An MRI uses strong magnetic fields, pulses of radio wave energy and computers to capture two- or three-dimensional images of organs and structures inside the body. In many cases, these high-definition images can provide physicians information that cannot be seen on X-rays, ultrasounds or computed tomography (CT) scans.

MRI can be performed on virtually any part of the body, including:

  • brain and other organs
  • spine
  • blood vessels
  • joints, muscles, tendons and ligaments
  • other parts of the body

The exam is used to locate tumors, pinpoint bleeding, identify infections, and diagnose joint, bone or organ problems as well as numerous other conditions. MRI often can help patients avoid biopsies, surgery and X-rays; however, they’re not right for everyone. Certain conditions and factors make it unadvisable for some people to have MRIs. Talk to your doctor to make sure an MRI is right for you.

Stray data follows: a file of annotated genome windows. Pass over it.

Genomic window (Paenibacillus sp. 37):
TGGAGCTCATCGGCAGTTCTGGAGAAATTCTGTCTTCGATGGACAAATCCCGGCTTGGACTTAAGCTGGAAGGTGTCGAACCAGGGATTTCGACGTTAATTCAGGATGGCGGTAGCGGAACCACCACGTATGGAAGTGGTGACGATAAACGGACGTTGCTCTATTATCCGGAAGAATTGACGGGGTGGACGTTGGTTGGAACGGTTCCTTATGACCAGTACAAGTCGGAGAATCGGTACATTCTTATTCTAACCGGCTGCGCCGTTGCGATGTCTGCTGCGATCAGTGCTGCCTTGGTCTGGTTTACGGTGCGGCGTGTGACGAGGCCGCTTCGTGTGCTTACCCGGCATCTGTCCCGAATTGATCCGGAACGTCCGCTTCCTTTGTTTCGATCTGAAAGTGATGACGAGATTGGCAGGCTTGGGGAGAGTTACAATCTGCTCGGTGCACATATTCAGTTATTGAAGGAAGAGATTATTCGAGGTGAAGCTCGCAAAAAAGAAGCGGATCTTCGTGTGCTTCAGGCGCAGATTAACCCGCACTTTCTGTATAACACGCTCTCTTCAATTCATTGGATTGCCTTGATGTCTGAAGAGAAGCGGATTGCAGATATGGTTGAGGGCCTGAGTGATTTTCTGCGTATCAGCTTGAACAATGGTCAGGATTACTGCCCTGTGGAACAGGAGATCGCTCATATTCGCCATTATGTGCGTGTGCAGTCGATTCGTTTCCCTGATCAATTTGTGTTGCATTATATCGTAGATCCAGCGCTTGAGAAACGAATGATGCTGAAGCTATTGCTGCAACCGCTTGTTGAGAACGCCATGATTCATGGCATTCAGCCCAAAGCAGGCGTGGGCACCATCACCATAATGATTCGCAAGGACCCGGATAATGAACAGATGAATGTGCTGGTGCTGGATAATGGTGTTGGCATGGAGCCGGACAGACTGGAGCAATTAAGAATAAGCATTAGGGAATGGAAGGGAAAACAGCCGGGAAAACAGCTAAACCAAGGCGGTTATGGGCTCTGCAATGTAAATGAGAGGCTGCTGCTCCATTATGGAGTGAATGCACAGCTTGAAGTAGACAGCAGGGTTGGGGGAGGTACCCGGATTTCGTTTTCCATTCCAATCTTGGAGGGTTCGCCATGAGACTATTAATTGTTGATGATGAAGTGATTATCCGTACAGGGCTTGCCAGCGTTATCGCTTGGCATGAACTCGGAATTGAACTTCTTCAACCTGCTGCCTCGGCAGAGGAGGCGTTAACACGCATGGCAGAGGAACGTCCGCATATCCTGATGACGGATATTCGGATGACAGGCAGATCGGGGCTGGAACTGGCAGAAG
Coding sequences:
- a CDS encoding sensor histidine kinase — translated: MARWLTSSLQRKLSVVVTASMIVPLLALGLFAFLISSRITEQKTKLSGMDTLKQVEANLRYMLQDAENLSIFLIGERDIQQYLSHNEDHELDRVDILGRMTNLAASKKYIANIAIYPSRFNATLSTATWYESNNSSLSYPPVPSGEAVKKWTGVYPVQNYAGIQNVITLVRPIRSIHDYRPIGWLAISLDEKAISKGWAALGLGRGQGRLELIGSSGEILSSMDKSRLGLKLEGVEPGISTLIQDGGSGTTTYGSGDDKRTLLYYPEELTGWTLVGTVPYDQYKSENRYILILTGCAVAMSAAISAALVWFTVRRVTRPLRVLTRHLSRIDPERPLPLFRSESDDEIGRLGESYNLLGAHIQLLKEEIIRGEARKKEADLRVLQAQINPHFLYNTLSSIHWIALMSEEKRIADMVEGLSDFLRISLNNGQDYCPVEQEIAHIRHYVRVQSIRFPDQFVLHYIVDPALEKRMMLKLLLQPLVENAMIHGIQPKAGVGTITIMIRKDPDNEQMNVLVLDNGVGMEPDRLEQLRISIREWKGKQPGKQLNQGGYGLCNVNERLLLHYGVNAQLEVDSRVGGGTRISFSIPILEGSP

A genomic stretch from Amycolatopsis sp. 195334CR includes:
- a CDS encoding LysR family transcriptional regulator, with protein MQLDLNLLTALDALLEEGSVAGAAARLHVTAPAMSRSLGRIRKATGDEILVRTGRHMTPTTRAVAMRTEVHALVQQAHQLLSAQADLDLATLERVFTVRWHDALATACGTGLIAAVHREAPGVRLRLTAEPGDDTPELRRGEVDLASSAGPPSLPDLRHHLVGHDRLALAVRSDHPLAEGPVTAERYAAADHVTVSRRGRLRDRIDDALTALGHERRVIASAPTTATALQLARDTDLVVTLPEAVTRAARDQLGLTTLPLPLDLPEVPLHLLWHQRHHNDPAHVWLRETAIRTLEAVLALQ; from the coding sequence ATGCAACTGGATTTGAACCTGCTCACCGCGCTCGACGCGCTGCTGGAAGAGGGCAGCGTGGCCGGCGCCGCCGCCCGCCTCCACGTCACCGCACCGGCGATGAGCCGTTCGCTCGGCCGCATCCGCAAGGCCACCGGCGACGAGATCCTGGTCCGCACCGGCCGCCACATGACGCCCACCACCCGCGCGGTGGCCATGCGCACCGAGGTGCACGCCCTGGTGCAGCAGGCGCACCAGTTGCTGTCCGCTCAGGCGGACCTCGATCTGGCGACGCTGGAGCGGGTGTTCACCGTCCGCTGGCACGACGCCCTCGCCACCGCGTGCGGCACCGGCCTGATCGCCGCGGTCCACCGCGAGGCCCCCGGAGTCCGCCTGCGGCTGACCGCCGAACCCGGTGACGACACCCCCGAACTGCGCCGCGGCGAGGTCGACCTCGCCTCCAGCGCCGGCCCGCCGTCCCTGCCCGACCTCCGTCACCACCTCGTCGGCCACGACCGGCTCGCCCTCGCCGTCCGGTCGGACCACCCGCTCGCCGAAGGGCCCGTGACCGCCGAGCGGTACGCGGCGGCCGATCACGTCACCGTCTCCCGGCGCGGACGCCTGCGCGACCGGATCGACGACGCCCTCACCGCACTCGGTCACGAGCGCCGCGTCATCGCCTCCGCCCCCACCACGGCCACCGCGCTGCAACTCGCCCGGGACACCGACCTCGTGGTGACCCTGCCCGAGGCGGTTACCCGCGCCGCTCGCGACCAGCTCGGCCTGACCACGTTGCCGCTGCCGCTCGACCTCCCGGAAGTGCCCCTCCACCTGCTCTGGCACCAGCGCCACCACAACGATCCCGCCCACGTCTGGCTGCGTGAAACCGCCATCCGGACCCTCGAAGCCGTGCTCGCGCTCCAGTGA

Getting ready for your first appointment?
Make your MRI experience even easier and more comfortable by downloading these forms, filling them out, and bringing them with you to your appointment.

Medication Reconciliation Patient Screening Pregnancy Consent Breast MRI
Sirius Radio
Station Options